and denote the unloading stiffness before and after the half-turn of the cycle numbered , respectively. Among them, the zone is calculated by equation (1) and the appropriate cyclic degradation parameter . Unlike the degradation rates of the remaining three cases, the unloading stiffness degradation rate is the only one that is calculated when the load is reversed in the nonlinear phase. In addition, the unloaded stiffness is updated in both positive and negative directions. Therefore, the degradation of the unloaded stiffness is twice as high as that of the other degradation types.

Figure 7 illustrates the degradation of unloading stiffness. The unloading stiffness degrades from to when loading to point 2 and then continues to degrade from to when loading to point 5.

The reloading stiffness degradation increases the magnitude of the target displacement. Depending on the direction of loading, the increased target displacement is defined by the maximum displacement of the last corresponding directional cycle. The reload stiffness degradation is only applicable to the peak pointing model and pinched model with the following expressions:

Figure 8 shows an illustration of the reload stiffness degradation. The value of the reload stiffness degradation rate is updated each time it is unloaded to intersect with the horizontal axis. The cyclic half-turn target displacement with the corresponding direction number is calculated from the cyclic half-turn target displacement with that direction number .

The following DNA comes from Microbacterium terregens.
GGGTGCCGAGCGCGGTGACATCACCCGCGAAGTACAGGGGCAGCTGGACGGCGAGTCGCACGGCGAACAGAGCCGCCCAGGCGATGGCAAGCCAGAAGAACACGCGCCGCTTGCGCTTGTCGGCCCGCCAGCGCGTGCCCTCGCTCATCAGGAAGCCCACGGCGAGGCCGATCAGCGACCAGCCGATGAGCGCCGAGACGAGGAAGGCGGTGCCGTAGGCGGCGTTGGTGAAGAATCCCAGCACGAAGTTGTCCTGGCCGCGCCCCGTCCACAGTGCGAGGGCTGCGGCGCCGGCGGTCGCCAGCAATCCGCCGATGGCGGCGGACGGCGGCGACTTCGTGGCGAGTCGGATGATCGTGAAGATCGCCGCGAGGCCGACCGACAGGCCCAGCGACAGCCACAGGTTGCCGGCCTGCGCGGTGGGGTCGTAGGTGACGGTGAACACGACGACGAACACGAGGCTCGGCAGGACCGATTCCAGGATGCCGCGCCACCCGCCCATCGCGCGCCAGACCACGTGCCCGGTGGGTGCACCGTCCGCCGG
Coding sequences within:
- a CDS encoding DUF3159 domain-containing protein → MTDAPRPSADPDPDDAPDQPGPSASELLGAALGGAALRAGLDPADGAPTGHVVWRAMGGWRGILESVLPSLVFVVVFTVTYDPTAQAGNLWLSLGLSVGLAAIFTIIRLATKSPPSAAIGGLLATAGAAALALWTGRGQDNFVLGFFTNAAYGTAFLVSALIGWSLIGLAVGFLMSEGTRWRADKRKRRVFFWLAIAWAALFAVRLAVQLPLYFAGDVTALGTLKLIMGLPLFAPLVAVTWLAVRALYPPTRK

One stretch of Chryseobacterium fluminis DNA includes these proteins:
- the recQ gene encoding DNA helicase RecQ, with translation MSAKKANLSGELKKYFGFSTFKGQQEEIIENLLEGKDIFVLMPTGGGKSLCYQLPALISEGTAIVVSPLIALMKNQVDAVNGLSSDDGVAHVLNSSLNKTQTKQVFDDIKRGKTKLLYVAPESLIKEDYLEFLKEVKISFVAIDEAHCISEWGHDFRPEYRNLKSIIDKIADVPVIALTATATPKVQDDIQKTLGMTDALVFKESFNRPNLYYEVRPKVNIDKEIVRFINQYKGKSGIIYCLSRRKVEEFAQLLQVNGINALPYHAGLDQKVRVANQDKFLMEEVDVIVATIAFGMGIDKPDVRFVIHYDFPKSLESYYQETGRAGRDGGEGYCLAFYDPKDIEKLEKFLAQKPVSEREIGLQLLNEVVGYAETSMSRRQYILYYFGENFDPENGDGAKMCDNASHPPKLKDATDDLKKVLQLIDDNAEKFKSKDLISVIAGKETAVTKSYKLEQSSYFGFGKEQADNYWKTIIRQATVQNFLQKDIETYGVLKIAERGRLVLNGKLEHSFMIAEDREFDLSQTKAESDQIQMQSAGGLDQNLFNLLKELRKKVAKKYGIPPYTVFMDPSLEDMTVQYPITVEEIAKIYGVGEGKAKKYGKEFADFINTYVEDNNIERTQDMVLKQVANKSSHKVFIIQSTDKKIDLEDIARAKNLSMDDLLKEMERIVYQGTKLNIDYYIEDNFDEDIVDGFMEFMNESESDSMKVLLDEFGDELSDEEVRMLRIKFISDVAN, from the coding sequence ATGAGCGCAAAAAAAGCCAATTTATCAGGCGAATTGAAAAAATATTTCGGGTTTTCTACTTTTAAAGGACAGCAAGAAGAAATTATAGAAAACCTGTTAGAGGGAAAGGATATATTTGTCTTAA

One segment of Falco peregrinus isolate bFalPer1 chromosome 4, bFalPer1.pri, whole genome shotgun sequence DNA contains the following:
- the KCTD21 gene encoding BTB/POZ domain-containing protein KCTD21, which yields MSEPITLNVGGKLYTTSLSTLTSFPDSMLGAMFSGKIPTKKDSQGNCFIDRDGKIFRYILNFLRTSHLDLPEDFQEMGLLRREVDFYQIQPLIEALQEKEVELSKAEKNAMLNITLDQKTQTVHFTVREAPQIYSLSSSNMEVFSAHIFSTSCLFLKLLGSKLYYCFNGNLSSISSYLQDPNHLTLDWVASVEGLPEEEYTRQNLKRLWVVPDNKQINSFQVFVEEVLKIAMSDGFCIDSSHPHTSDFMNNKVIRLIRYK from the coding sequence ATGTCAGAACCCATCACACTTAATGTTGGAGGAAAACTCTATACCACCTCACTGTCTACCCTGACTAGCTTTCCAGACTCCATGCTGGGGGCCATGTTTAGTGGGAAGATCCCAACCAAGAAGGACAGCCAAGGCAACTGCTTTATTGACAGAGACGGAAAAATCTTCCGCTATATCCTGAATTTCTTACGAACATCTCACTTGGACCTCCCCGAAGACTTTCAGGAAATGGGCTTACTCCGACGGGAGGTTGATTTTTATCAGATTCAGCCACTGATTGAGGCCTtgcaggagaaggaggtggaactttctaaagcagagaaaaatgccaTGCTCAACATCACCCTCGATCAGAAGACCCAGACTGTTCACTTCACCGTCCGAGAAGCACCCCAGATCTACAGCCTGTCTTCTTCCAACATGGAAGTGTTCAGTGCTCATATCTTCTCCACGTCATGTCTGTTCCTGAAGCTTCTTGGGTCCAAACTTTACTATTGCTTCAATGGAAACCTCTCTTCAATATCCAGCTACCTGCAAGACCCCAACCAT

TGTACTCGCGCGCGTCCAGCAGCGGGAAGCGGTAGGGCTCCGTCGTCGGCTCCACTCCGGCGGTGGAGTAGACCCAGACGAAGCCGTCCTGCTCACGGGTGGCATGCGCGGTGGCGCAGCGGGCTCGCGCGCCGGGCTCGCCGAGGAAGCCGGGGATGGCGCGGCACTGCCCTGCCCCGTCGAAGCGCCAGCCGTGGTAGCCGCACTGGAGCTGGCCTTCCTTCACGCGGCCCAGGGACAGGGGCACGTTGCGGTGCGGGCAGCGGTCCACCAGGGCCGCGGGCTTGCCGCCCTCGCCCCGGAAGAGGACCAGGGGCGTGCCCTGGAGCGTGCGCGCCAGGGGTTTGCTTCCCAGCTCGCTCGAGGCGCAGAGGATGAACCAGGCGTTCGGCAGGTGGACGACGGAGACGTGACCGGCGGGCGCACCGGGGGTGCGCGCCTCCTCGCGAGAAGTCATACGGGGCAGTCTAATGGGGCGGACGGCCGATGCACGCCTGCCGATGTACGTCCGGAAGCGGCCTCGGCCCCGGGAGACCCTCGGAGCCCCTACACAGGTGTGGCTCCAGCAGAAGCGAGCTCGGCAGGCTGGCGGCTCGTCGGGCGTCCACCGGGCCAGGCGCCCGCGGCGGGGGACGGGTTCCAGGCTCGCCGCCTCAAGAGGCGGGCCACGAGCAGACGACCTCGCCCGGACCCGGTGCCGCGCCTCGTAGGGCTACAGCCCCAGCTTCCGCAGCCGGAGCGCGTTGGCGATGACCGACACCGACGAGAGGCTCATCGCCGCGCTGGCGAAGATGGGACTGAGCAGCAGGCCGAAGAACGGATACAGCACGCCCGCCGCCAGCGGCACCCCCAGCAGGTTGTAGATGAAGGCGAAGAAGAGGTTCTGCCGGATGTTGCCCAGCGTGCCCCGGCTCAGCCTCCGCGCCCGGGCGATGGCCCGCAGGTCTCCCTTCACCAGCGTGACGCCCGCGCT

The improved IMK model requires the determination of seven parameters, and the seven parameters are initial stiffness , yield moment , plastic turning angle , postyield hardening stiffness , postpeak turning angle , normalized hysteretic energy dissipation parameter , and exponential term degradation parameter .

The empirical prediction equations for the above parameters were established based on 255 column specimens in the PEER structural performance database, and the empirical prediction equations for the seven parameters are shown below.

At present, there is no good definition for the initial stiffness of steel composite members. Two forms are used to quantify the effective stiffness, that is, the cut-line stiffness value past the yield point, and the cut-line stiffness past the 40% yield value point, and the empirical prediction formulas for both forms are as follows: (1)The cut line stiffness past the yield point is calculated as follows:(2)The simplified calculation formula for the secant stiffness past the yield point is as follows:(3)The formula for calculating the secant stiffness at the point of over 40% yield value is as follows:(4)The simplified calculation formula for the secant stiffness at the point of over 40% yield value is as follows: